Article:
Let’s give a concrete example. At the top of the homepage right now you have the question ‘should everyone go to therapy?’ You open up that link, and there’s a poll at the top, and you can either say yes, everyone should go to therapy, or no, it’s not something that’s for everyone. And each answer has its own hashtag. And then you have an article that gives people additional information so it can help them have a more informed decision. There’s an editorial layer to it. So there’s the case rounding up information about why therapy for everyone would be a good thing. But there’s another part showing sources that say that therapy might not be for everyone.

It’s fascinating, right? You’re basically being given as a user the ying and yang of every argument. These are arguments that you can give context to both sides. We don’t ask questions where you can’t present two sides. We don’t get into the weeds of conspiracies. We get into the culture and politics, and you go in and you’re able to read contextually around both sides of the argument. You’re able to use that to inform the vote you’re going to give, or sometimes people already know how they’re going to vote before they read. In realtime you see how you stand against other people.

But over time we leave these polls up and you’ll see that opinion does evolve. More people come in, we get more data points from people that come in. You see over time from our graphics that the vote will change and people come in and add one side or the other. Over time you can see how these votes evolve and where they come from around the country, and where people are voting. I think that in so many ways it gives you an idea of what people believe and think and the sentiment. You can look at the 18 to 34 age group and where they are.

I think it’s a valuable tool journalistically because we’re trying to find out what’s the next story we want to pursue or the next video we want to do for one of our channels. We have that sentiment coming in and it can guide us. You can imagine how valuable that’d be for brands. But when we look at what’s coming in and how we want to reflect that in a story, an example of that could be in politics where we had questions about Gen Z and Millennials who desperately want to vote, but they don’t know who they want to vote for because it seems like there are 500 Democrats running. So we had a program designed to really get into that question, and we did it in a very fun way through a fun show called Election Connection. We did a dating game around all the Democratic candidates, and we put in all the facts, and what each candidate stood for and their platform. We tried to have some levity with it. But we also tried to tell a good story with it with the information we’re receiving from users.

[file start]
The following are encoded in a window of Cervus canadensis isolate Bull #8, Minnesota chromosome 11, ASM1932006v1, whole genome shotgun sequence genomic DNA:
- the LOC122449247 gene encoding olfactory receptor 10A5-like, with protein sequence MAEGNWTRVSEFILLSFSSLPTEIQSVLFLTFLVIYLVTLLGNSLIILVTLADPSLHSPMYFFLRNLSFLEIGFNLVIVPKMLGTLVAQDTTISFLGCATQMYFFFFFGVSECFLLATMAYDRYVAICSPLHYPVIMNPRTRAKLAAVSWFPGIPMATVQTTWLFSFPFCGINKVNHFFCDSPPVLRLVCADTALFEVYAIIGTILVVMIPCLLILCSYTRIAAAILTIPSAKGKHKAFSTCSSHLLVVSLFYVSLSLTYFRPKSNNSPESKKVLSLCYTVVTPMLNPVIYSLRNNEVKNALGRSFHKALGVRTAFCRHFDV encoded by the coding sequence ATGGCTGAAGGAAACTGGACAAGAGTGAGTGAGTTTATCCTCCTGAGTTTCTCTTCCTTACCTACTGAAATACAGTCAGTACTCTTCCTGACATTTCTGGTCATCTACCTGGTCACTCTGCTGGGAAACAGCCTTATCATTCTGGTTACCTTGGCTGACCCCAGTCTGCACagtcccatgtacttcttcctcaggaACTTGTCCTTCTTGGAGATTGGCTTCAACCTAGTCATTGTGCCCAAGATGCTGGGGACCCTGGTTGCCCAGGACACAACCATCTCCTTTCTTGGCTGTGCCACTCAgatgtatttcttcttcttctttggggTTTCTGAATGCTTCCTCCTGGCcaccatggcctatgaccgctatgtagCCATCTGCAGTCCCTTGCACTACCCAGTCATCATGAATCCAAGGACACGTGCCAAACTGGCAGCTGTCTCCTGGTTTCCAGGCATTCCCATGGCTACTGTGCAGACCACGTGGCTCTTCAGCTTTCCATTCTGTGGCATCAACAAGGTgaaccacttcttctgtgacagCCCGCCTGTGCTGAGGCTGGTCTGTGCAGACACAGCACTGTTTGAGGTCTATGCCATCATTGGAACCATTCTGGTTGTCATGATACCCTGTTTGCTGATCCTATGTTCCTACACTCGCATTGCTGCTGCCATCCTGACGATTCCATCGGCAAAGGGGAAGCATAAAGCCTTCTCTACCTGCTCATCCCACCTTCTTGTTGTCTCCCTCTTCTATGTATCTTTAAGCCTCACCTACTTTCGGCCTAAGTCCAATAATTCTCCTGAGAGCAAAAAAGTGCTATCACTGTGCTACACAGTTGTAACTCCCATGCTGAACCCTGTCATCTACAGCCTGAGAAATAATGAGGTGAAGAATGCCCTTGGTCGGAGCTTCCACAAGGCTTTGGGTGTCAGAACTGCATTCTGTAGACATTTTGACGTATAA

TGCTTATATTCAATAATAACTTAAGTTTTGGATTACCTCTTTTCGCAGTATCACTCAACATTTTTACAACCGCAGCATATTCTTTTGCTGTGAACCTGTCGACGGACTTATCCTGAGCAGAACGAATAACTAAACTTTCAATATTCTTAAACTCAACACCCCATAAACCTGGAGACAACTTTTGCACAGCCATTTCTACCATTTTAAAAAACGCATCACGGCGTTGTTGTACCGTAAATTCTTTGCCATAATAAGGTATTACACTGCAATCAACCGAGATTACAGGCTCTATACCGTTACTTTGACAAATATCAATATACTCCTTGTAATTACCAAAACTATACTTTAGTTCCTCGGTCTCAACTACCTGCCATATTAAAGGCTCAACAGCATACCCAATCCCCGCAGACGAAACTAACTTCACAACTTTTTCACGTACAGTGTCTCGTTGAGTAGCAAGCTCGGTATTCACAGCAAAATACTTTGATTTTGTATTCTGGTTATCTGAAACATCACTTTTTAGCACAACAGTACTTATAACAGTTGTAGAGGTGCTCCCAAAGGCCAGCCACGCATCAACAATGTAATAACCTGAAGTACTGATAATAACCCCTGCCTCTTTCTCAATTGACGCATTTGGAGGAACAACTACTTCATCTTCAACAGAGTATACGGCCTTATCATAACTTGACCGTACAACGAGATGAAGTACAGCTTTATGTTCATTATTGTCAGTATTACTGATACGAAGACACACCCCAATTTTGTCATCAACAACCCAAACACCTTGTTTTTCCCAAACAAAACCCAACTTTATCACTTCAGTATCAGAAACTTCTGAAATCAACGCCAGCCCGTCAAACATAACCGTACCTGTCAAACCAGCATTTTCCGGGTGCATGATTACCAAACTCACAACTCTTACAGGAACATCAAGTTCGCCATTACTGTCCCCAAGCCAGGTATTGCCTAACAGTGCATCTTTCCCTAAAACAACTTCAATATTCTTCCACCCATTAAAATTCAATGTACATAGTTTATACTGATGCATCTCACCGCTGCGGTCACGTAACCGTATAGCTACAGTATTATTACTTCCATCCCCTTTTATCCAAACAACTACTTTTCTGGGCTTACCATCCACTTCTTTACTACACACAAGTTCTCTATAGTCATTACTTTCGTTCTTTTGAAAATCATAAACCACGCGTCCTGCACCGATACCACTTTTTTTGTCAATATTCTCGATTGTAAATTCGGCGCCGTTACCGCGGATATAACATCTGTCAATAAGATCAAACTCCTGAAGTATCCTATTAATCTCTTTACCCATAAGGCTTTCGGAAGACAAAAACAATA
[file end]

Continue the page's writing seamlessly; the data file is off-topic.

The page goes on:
As a journalist for so many years, the special part of that is you get in the room with journalists at maybe a Page 1 meeting, and people kind of come up with story ideas. Sometimes they’re really good story ideas, and sometimes they’re just based on a hunch. The good thing about what we do is we don’t have to act on hunches. We act on information. And we do that editorially. We do that for brands. We can tell stories that are important and relevant because we see what people are telling us.


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Ok, back to our scheduled programming…


Is there an app? Or does it mainly operate on the open web?

On the open web. Certainly the voting modules operate within social media too. They will take this right to the voting module if you found this on Facebook or Twitter.

You are coming in with this title of executive editor. You have this background in journalism. It seems like they’re trying to take this tech product and add a journalistic flair. You were a writer at both The New York Times and Sports Illustrated, right?